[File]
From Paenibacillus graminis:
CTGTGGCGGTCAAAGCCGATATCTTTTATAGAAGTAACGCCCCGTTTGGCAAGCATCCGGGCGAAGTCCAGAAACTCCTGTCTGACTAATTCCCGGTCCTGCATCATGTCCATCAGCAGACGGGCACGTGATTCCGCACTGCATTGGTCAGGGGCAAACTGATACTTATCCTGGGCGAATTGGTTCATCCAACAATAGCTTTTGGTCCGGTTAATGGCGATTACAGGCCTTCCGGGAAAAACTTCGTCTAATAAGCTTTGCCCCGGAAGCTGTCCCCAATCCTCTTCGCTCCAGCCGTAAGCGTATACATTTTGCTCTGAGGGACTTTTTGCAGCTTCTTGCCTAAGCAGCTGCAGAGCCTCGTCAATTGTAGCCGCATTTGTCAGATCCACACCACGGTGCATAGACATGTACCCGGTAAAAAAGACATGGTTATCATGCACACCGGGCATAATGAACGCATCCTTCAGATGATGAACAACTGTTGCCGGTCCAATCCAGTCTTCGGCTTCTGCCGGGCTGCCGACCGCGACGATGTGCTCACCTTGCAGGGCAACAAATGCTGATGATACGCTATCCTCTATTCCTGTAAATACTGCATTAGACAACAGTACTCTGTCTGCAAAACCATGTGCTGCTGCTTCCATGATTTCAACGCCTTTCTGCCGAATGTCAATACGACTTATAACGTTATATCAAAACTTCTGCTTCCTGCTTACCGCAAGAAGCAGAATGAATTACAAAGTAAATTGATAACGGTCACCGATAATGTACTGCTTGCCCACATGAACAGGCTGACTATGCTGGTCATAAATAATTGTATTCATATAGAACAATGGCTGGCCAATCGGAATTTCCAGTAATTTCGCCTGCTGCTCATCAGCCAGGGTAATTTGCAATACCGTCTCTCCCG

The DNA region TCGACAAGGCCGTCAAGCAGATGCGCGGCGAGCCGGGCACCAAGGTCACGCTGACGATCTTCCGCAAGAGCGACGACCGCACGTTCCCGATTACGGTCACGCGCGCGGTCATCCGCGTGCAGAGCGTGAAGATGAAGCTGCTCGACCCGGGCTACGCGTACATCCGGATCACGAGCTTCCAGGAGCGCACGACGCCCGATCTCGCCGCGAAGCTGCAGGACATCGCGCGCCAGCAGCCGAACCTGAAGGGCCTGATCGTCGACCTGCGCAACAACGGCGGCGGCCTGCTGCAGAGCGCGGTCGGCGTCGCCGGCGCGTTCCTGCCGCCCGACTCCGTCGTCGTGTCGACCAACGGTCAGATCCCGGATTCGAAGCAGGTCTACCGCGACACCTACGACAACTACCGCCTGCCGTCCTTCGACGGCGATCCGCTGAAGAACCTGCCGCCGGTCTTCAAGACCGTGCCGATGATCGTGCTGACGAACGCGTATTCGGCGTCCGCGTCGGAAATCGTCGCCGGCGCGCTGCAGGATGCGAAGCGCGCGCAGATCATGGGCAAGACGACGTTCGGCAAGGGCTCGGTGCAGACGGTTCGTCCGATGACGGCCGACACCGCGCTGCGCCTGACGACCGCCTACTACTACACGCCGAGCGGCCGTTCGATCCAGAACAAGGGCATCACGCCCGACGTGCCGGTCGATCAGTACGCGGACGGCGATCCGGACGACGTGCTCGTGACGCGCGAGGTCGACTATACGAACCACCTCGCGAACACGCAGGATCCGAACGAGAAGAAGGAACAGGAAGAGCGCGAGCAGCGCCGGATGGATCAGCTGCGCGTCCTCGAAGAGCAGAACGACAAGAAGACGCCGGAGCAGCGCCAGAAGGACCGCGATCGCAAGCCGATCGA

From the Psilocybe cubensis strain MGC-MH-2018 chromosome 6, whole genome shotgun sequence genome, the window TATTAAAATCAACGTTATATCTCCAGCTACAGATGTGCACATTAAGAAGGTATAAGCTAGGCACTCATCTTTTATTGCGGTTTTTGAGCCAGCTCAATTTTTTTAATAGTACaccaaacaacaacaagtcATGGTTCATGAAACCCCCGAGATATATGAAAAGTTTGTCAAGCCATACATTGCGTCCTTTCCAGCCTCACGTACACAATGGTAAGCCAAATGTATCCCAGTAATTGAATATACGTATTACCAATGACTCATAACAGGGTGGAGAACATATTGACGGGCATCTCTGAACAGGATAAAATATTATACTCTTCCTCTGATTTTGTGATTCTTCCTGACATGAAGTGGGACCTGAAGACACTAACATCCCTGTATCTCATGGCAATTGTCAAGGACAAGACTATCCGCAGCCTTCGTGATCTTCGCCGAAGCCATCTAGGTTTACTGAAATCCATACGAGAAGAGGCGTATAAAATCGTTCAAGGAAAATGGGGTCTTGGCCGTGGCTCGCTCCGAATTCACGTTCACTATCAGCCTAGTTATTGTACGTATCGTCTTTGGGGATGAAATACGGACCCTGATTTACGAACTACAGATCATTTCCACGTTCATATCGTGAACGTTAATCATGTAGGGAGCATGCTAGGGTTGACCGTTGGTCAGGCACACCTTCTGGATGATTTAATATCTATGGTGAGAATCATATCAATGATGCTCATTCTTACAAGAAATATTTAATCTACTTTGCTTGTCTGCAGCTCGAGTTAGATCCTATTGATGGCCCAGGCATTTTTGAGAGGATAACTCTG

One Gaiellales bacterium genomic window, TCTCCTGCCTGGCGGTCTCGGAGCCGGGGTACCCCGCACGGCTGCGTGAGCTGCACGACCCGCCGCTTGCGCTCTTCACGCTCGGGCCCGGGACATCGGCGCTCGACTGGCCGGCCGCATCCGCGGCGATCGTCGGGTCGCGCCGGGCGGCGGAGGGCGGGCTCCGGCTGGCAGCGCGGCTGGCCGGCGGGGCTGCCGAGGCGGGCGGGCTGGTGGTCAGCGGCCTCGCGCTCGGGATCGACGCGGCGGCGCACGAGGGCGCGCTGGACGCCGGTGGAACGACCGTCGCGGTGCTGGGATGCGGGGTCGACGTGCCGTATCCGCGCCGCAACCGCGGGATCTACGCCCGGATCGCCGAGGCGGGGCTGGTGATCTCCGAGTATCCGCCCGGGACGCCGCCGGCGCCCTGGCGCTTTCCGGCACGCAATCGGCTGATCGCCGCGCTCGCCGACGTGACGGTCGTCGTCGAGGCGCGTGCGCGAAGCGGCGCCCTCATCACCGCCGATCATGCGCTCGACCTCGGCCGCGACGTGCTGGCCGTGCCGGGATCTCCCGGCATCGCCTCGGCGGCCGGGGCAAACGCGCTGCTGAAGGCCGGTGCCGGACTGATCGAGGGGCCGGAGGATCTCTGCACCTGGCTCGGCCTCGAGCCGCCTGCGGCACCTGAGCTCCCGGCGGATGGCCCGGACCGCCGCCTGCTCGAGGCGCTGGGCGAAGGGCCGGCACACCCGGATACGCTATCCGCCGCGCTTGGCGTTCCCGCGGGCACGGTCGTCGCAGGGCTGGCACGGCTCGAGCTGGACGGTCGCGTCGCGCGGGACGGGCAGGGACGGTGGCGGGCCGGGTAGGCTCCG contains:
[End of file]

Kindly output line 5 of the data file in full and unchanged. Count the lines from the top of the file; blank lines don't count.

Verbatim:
One Gaiellales bacterium genomic window, TCTCCTGCCTGGCGGTCTCGGAGCCGGGGTACCCCGCACGGCTGCGTGAGCTGCACGACCCGCCGCTTGCGCTCTTCACGCTCGGGCCCGGGACATCGGCGCTCGACTGGCCGGCCGCATCCGCGGCGATCGTCGGGTCGCGCCGGGCGGCGGAGGGCGGGCTCCGGCTGGCAGCGCGGCTGGCCGGCGGGGCTGCCGAGGCGGGCGGGCTGGTGGTCAGCGGCCTCGCGCTCGGGATCGACGCGGCGGCGCACGAGGGCGCGCTGGACGCCGGTGGAACGACCGTCGCGGTGCTGGGATGCGGGGTCGACGTGCCGTATCCGCGCCGCAACCGCGGGATCTACGCCCGGATCGCCGAGGCGGGGCTGGTGATCTCCGAGTATCCGCCCGGGACGCCGCCGGCGCCCTGGCGCTTTCCGGCACGCAATCGGCTGATCGCCGCGCTCGCCGACGTGACGGTCGTCGTCGAGGCGCGTGCGCGAAGCGGCGCCCTCATCACCGCCGATCATGCGCTCGACCTCGGCCGCGACGTGCTGGCCGTGCCGGGATCTCCCGGCATCGCCTCGGCGGCCGGGGCAAACGCGCTGCTGAAGGCCGGTGCCGGACTGATCGAGGGGCCGGAGGATCTCTGCACCTGGCTCGGCCTCGAGCCGCCTGCGGCACCTGAGCTCCCGGCGGATGGCCCGGACCGCCGCCTGCTCGAGGCGCTGGGCGAAGGGCCGGCACACCCGGATACGCTATCCGCCGCGCTTGGCGTTCCCGCGGGCACGGTCGTCGCAGGGCTGGCACGGCTCGAGCTGGACGGTCGCGTCGCGCGGGACGGGCAGGGACGGTGGCGGGCCGGGTAGGCTCCG contains: